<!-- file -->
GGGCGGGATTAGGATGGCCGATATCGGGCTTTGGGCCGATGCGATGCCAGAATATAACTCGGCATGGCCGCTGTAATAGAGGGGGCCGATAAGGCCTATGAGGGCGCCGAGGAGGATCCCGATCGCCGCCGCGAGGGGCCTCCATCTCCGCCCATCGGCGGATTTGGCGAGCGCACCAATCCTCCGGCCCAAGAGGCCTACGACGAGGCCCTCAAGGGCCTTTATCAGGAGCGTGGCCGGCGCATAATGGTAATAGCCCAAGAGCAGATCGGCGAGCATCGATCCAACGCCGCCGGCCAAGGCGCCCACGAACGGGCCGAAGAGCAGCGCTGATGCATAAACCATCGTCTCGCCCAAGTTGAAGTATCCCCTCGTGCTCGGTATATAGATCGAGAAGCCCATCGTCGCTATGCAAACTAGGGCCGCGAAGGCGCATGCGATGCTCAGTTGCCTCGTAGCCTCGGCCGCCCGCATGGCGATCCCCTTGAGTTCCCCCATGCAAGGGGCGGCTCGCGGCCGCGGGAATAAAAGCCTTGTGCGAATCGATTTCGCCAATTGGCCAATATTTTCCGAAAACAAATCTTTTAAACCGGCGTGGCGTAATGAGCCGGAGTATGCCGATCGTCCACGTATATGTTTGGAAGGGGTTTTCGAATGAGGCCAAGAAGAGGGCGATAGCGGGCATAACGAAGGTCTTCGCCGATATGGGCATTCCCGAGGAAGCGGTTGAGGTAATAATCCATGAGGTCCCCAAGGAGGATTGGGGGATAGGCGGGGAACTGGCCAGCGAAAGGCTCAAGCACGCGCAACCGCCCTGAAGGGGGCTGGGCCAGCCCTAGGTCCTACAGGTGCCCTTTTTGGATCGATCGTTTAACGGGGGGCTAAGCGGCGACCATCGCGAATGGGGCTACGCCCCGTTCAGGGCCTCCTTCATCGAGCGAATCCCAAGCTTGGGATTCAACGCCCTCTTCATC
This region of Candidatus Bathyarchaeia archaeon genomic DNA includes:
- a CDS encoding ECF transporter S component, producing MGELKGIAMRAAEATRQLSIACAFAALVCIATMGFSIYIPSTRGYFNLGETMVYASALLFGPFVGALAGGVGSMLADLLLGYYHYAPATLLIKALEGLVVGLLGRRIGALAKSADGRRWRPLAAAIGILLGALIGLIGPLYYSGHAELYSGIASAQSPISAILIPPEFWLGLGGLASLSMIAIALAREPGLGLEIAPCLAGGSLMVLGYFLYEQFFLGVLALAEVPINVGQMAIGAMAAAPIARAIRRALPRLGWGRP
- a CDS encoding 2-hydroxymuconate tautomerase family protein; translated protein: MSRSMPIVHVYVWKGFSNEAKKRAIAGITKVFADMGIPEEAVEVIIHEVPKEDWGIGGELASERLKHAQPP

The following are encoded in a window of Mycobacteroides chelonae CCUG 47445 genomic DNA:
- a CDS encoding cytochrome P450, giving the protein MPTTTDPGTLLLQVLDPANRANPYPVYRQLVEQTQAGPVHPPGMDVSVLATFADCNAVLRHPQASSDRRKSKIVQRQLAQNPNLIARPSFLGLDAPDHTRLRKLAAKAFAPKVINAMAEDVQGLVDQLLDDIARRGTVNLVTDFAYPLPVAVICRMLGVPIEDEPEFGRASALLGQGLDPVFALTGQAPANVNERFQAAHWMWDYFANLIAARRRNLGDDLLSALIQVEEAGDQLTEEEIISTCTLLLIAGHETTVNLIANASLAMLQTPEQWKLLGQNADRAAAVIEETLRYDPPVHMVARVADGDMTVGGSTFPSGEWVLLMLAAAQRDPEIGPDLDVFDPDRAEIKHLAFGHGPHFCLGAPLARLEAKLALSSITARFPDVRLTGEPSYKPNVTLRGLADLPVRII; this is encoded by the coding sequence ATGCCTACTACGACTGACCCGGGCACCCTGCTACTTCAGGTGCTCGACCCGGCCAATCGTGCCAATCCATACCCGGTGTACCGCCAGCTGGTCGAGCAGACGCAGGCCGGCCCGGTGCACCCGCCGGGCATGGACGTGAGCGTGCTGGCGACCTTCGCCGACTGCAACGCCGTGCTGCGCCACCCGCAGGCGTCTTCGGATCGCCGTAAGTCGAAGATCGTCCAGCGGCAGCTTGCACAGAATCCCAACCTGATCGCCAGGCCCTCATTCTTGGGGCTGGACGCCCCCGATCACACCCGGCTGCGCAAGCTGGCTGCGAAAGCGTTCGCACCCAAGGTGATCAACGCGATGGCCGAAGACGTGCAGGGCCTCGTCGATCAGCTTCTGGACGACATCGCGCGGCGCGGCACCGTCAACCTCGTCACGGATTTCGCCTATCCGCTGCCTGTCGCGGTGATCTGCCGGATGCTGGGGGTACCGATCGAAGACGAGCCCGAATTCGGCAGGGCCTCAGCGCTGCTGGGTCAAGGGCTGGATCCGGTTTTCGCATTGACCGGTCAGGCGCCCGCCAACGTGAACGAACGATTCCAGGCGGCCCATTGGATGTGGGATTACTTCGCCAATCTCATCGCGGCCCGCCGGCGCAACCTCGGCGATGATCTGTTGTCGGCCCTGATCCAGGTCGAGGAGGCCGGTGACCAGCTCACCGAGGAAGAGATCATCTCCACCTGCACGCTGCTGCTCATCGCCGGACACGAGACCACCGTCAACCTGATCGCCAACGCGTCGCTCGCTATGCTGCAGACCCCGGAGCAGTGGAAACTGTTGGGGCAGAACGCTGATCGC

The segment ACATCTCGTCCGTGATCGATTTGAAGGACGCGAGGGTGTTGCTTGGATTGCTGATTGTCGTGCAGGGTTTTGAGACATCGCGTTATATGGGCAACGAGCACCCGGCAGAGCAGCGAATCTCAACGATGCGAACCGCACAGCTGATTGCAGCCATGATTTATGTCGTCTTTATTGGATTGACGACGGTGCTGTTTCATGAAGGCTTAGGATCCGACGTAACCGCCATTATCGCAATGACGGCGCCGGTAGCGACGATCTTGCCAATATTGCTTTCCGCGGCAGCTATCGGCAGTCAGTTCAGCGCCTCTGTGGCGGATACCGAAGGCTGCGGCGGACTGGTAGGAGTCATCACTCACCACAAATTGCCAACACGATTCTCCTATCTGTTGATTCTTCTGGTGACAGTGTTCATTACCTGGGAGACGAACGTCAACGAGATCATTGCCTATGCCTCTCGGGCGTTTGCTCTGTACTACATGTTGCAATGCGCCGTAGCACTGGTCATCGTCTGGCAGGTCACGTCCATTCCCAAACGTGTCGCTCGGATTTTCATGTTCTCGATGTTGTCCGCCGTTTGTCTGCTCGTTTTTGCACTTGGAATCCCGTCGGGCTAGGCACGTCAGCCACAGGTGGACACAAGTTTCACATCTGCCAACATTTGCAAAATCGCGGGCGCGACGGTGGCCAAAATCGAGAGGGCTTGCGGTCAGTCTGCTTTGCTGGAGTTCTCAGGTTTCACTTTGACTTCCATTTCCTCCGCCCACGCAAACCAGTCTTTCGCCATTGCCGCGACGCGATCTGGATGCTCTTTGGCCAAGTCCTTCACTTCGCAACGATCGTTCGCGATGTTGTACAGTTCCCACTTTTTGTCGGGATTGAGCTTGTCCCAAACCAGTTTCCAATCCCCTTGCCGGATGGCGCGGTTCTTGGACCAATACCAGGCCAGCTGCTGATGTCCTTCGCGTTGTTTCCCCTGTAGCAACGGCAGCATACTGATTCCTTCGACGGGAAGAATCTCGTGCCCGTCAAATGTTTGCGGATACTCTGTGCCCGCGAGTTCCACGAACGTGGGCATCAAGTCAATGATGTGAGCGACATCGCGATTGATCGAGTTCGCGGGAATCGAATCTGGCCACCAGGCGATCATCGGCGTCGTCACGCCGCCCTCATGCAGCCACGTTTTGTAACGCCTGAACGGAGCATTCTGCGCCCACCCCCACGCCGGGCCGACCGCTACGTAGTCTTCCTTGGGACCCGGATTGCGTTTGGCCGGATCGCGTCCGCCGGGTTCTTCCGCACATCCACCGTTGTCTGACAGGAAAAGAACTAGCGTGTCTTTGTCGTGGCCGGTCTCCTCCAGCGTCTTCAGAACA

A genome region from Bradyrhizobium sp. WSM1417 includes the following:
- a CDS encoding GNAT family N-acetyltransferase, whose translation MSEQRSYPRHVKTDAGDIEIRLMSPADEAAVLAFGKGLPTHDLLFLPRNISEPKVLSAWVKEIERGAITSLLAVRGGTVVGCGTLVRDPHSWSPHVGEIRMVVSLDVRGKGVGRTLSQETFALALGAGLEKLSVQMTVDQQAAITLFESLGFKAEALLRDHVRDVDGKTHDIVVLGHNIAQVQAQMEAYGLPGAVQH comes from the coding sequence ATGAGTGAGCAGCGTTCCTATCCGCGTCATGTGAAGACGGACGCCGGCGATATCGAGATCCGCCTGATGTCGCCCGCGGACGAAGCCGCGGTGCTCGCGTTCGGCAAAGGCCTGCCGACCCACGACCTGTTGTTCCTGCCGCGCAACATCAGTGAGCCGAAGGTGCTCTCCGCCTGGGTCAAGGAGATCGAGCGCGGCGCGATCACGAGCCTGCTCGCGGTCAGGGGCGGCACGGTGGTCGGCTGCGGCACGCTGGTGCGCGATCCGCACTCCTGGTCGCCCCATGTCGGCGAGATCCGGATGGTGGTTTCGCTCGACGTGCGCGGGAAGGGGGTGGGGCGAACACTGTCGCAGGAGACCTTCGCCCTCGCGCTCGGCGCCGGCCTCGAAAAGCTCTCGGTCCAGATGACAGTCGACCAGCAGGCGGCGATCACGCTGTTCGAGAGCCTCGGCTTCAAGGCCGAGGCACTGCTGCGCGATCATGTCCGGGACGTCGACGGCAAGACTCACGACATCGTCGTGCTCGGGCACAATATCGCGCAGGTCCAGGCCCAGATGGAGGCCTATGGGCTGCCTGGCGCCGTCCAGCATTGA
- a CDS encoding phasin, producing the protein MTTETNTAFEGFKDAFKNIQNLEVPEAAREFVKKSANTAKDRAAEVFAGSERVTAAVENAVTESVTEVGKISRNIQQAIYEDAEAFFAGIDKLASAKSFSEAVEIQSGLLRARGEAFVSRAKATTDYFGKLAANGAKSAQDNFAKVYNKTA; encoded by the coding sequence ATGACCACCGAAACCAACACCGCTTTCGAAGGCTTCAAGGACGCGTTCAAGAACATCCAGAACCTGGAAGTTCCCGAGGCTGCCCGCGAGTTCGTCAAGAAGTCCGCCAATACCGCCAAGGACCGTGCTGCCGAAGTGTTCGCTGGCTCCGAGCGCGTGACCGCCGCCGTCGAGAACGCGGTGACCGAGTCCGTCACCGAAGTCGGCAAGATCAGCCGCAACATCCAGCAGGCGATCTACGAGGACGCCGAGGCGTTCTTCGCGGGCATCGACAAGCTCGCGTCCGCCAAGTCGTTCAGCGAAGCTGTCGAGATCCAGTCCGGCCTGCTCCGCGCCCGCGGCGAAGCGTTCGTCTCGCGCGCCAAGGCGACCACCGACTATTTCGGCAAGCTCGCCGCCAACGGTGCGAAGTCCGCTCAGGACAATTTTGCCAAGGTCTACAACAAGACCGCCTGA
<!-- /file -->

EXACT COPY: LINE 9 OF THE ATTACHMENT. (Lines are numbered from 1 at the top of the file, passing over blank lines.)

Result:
- a CDS encoding GNAT family N-acetyltransferase, whose translation MSEQRSYPRHVKTDAGDIEIRLMSPADEAAVLAFGKGLPTHDLLFLPRNISEPKVLSAWVKEIERGAITSLLAVRGGTVVGCGTLVRDPHSWSPHVGEIRMVVSLDVRGKGVGRTLSQETFALALGAGLEKLSVQMTVDQQAAITLFESLGFKAEALLRDHVRDVDGKTHDIVVLGHNIAQVQAQMEAYGLPGAVQH comes from the coding sequence ATGAGTGAGCAGCGTTCCTATCCGCGTCATGTGAAGACGGACGCCGGCGATATCGAGATCCGCCTGATGTCGCCCGCGGACGAAGCCGCGGTGCTCGCGTTCGGCAAAGGCCTGCCGACCCACGACCTGTTGTTCCTGCCGCGCAACATCAGTGAGCCGAAGGTGCTCTCCGCCTGGGTCAAGGAGATCGAGCGCGGCGCGATCACGAGCCTGCTCGCGGTCAGGGGCGGCACGGTGGTCGGCTGCGGCACGCTGGTGCGCGATCCGCACTCCTGGTCGCCCCATGTCGGCGAGATCCGGATGGTGGTTTCGCTCGACGTGCGCGGGAAGGGGGTGGGGCGAACACTGTCGCAGGAGACCTTCGCCCTCGCGCTCGGCGCCGGCCTCGAAAAGCTCTCGGTCCAGATGACAGTCGACCAGCAGGCGGCGATCACGCTGTTCGAGAGCCTCGGCTTCAAGGCCGAGGCACTGCTGCGCGATCATGTCCGGGACGTCGACGGCAAGACTCACGACATCGTCGTGCTCGGGCACAATATCGCGCAGGTCCAGGCCCAGATGGAGGCCTATGGGCTGCCTGGCGCCGTCCAGCATTGA